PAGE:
While the announcement offered no hint of how operations or personnel would shift here, Inspire Brands’ $11.3 billion purchase of Dunkin’ Brands will bring the ownership of two global brands to Atlanta, bolstering the city’s case further as a franchising powerhouse.
Dunkin’ Brands comprises Dunkin’, the coffee chain that recently dropped the “donuts” from its name, as well as Baskin-Robbins, the “31 flavors” ice cream chain that claims to be the largest such outfit in the world.
If it closes later this year as expected for the price of $106.50 per share, the deal would be the largest yet for Inspire, which already owns Arby’s, Buffalo Wild Wings, SONIC and other brands and is owned by Roark Capital, also based in Atlanta.
Founded in 1950 in Massachusetts, Dunkin’ has 12,500 locations in more than 50 countries, while California-born Baskin-Robbins boasts 7,800 in the same number of nations.
Combined they reach nearly 60 countries , and their ambitions haven’t slowed. Dunkin’ is already seeking franchisees for Germany and Spain, with many European and North African markets as well as Nigeria tapped for future expansion.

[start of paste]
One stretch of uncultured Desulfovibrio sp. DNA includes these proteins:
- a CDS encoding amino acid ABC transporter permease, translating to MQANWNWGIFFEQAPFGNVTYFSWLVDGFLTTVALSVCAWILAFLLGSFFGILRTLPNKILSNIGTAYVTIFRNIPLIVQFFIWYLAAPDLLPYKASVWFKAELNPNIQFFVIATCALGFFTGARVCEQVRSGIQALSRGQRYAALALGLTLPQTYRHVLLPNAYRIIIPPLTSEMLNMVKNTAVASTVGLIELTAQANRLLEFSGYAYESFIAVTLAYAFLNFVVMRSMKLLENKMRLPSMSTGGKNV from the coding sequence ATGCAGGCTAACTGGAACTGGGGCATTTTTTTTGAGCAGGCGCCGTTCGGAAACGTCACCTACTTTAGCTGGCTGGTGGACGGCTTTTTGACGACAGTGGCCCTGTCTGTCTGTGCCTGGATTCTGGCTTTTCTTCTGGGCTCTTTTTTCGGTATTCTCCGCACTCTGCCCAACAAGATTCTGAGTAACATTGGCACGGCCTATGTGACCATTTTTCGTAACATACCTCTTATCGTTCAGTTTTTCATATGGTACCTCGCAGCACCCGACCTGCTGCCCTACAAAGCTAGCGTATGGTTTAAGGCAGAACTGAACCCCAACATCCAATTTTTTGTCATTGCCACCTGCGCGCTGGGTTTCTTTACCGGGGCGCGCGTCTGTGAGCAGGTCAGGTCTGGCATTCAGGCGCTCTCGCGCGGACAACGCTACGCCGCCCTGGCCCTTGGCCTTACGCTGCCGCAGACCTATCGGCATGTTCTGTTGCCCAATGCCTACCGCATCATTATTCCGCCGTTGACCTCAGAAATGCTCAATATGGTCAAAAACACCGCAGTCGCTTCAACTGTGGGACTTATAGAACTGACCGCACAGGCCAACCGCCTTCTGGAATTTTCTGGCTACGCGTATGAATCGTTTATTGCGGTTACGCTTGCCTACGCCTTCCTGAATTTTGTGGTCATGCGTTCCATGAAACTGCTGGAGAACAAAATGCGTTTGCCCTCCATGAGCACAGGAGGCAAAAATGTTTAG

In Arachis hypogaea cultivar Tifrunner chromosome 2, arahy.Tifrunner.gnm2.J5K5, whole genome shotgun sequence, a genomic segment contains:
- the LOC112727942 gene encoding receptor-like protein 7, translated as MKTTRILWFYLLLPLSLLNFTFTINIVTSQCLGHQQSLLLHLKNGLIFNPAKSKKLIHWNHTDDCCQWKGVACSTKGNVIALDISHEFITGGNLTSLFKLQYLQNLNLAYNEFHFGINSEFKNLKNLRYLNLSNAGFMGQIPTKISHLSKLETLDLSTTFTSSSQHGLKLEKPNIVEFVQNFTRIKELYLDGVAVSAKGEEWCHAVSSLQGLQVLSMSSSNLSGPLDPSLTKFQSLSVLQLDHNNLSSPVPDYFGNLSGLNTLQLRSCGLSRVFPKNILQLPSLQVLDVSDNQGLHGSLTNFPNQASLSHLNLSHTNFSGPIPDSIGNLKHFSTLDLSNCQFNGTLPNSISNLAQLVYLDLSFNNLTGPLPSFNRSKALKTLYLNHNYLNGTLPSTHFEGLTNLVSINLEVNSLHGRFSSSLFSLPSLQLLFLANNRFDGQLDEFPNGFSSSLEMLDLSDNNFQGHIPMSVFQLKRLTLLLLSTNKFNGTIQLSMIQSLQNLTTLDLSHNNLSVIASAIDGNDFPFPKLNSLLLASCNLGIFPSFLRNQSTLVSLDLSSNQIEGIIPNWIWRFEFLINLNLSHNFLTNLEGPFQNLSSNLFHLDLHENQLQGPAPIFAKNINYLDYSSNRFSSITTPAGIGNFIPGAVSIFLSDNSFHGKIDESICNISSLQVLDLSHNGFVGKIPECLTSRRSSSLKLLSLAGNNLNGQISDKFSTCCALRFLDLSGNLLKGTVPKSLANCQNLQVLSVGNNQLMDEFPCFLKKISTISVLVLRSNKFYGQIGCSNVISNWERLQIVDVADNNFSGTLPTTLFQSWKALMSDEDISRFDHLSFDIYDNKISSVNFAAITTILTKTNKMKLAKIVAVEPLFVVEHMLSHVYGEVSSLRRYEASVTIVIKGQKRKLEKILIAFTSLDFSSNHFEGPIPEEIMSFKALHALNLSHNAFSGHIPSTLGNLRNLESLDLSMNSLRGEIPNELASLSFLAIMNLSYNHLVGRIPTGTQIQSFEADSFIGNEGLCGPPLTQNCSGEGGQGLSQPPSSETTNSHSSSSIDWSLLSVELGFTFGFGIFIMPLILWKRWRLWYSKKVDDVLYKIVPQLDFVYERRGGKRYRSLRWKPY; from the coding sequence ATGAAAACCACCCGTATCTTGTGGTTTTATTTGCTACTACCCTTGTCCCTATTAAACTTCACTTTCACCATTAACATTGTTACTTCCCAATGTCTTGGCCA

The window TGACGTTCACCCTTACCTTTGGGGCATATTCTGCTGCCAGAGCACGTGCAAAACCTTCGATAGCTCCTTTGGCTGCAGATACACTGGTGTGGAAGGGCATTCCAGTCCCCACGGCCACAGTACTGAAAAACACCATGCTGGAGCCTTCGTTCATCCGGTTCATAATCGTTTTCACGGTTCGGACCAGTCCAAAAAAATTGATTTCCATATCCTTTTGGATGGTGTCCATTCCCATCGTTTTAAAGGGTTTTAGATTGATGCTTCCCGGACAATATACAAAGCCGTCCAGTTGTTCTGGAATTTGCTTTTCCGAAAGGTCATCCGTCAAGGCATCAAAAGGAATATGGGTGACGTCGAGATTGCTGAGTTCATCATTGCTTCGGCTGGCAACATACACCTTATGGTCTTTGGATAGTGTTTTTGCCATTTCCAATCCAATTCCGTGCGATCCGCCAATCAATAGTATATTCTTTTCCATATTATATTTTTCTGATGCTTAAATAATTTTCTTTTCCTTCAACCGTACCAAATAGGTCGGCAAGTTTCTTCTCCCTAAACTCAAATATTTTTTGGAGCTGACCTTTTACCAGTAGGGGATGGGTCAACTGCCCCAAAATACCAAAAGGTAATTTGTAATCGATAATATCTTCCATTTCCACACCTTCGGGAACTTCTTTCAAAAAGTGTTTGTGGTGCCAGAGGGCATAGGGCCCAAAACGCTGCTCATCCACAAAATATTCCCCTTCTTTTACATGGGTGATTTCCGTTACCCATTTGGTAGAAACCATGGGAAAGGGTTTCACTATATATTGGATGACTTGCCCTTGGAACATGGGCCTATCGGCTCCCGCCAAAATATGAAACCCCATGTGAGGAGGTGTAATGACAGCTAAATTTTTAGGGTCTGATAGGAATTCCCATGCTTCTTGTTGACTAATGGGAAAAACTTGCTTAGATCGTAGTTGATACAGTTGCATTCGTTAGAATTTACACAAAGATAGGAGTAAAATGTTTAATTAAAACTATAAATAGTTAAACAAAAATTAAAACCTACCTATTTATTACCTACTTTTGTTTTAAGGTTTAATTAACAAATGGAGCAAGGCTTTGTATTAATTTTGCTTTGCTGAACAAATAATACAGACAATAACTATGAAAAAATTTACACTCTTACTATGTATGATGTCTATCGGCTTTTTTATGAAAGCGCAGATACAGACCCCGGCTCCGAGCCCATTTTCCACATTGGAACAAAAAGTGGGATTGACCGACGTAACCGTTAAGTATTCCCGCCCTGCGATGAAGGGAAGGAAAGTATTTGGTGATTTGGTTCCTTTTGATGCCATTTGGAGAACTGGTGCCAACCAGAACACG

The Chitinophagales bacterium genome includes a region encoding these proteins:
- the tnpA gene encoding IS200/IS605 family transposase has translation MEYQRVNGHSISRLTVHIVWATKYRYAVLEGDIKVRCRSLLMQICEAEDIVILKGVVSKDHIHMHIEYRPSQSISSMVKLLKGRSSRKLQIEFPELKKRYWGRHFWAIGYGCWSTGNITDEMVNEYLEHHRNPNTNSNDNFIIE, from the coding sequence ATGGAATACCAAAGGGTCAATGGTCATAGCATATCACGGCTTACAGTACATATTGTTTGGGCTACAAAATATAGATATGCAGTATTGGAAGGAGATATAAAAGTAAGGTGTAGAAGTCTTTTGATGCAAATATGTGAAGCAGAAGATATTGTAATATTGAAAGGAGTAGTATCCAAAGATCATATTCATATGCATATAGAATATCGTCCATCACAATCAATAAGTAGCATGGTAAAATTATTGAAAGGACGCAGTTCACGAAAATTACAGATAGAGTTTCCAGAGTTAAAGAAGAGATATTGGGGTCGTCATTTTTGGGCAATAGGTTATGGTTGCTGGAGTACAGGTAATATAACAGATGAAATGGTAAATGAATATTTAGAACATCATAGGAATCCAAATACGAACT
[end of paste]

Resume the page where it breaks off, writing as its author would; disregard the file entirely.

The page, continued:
Baskin Robbins is open to franchisees in the United Kingdom, with Kenya, Chile, Ireland and other markets on the horizon.
Inspire, which already has 11,000 restaurants and $15 billion in annual sales in its portfolio, was attracted to the Dunkin’ deal in part because of the company’s global reach, as well as its licensing infrastructure for consumer packaged goods and ability to immediately bring 15 million loyalty members into the fold. Inspire’s restaurants currently reach 14 countries, with Arby’s recently expanding into South Korea and Mexico.
The offer price represents a 20 percent premium on the Dunkin’ share price as of Oct. 23.
For the third quarter of 2020, Dunkin’ Brands closed 553 “points of distribution,” including 425 Dunkin’ locations inside Speedway fueling stations in the U.S. as the terms of their agreement expired. It also closed one Dunkin’ International location and 75 Baskin-Robbins locations globally, mostly in India, Japan and Russia.
Overseas revenues weighed on financial results as COVID-19 forced temporary store closures and delayed reopenings globally. Same-store sales declined 15.9 percent at Dunkin’ International and 0.5 percent at Baskin-Robbins International.
For the quarter, the Dunkin’ Brands overall posted revenues of $361.5 million, a 1.6 increase from the same period in 2019. Systemwide sales were down 1.3 percent at $3.17 billion, while income stood at $77.3 million up 2.1 percent or $0.90 per share.